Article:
You're going to want to get as much intel as possible about who this person is so that when you start marketing and selling your product or service, it will resonate with them. For example, if someone is 52 years old and lives in New York City but works with startups in Nashville, then maybe he enjoys a different kind of client than someone who's 26 years old living in San Francisco.


A good way to start gathering information about who this person is would be by interviewing them (if you have access) or asking questions in your Instagram stories with polls. You can also Google it! There's plenty of info out there that can help guide us on understanding our target audience better.


Building a content strategy


Content is the lifeblood of your business. It can define who you are and what you do, but only if it’s done well. Your content strategy is the process of creating, distributing and managing that content so that it builds trust among customers, drives traffic to your site, generates leads and ultimately turns them into paying clients.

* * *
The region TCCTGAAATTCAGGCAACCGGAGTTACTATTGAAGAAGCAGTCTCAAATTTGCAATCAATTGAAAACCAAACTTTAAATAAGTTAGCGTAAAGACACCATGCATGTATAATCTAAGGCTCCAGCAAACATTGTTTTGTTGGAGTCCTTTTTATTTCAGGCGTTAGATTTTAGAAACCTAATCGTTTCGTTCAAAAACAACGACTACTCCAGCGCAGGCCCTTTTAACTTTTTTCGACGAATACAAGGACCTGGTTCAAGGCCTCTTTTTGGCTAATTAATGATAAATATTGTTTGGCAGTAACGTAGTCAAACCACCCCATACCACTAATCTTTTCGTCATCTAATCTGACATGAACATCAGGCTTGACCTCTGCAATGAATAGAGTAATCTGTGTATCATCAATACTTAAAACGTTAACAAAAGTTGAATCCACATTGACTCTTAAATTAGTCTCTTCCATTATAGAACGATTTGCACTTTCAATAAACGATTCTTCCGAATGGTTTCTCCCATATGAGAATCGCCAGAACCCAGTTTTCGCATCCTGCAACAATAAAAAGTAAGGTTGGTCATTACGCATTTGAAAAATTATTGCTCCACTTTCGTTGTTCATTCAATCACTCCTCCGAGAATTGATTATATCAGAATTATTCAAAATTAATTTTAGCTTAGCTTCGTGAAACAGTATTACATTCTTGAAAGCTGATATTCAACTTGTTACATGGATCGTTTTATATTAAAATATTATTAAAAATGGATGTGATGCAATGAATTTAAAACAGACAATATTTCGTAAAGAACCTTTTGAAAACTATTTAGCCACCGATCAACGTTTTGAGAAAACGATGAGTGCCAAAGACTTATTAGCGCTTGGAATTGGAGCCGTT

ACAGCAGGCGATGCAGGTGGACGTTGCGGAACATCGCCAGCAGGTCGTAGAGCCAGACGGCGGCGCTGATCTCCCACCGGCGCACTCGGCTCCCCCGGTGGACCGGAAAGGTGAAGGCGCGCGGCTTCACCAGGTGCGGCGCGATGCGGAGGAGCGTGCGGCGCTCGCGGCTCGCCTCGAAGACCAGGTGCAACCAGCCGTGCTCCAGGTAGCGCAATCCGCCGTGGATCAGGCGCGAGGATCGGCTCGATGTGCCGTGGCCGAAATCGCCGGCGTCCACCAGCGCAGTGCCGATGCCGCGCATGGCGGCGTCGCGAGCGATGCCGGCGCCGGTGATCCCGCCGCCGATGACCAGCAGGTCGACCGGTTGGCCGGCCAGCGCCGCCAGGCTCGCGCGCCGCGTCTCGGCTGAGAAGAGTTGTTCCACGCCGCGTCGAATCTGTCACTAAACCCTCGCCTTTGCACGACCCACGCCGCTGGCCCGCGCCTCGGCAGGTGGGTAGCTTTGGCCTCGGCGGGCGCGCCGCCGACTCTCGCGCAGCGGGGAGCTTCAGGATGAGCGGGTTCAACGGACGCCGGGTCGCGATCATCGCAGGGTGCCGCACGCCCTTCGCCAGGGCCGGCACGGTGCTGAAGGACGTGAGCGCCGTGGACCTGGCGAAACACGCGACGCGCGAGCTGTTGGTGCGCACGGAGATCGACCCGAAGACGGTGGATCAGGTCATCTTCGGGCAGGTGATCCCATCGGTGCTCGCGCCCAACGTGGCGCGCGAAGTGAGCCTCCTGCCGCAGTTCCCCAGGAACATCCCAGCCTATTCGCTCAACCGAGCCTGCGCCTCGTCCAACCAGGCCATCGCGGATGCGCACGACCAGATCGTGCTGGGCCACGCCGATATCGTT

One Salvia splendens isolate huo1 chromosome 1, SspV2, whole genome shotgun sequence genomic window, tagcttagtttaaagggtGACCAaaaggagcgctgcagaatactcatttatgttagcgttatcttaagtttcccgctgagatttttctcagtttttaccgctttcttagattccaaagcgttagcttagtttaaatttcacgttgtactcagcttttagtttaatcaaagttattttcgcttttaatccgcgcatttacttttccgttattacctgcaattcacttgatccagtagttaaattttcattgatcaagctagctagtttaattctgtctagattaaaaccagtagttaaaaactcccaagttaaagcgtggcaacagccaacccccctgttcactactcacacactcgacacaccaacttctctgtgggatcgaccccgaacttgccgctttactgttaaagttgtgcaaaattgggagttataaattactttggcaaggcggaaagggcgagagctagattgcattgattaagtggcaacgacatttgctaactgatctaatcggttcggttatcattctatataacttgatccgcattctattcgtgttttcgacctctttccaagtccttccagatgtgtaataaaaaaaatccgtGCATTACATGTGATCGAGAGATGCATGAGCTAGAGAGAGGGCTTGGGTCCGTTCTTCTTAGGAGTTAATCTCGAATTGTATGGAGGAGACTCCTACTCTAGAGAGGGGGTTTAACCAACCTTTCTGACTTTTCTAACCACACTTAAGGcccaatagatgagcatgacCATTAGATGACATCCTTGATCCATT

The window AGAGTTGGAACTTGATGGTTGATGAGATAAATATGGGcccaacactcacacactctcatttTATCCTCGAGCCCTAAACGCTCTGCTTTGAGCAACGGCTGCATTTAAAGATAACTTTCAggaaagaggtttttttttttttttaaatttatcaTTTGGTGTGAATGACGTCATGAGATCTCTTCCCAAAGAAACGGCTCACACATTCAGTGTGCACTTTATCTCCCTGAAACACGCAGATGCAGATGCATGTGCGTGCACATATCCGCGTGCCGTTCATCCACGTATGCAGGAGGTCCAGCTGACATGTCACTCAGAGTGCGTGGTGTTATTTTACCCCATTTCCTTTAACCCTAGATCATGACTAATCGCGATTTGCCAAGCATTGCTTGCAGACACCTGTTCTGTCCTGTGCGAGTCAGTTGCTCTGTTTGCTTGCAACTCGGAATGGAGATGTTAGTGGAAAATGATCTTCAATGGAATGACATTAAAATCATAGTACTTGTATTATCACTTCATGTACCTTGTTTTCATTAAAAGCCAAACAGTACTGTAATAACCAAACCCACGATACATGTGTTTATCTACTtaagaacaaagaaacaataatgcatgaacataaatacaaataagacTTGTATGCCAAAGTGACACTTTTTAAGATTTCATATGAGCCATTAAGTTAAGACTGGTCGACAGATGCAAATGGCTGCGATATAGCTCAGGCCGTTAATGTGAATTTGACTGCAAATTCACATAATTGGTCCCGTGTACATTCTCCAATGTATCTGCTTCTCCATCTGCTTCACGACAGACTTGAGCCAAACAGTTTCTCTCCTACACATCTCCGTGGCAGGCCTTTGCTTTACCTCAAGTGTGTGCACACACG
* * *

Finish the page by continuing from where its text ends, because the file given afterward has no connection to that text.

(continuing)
When drafting a content plan for your business or organization, think about what your audience wants to read about most (and what they need to know). Then brainstorm ways you can deliver that information in different formats: blog posts, podcasts, videos (long form video and short form video), static posts, or infographics are all good options for driving awareness around topics relevant to your target market.


Outlining your engagement strategy

  • Define your target audience

Your marketing strategy should be based on who you're trying to reach, which is the first thing that needs to be determined. This can be as broad or specific as you want: maybe it's all adult women between the ages of 30 and 50 living in New York City, or maybe it's just dads with kids under 10 who are interested in scuba diving.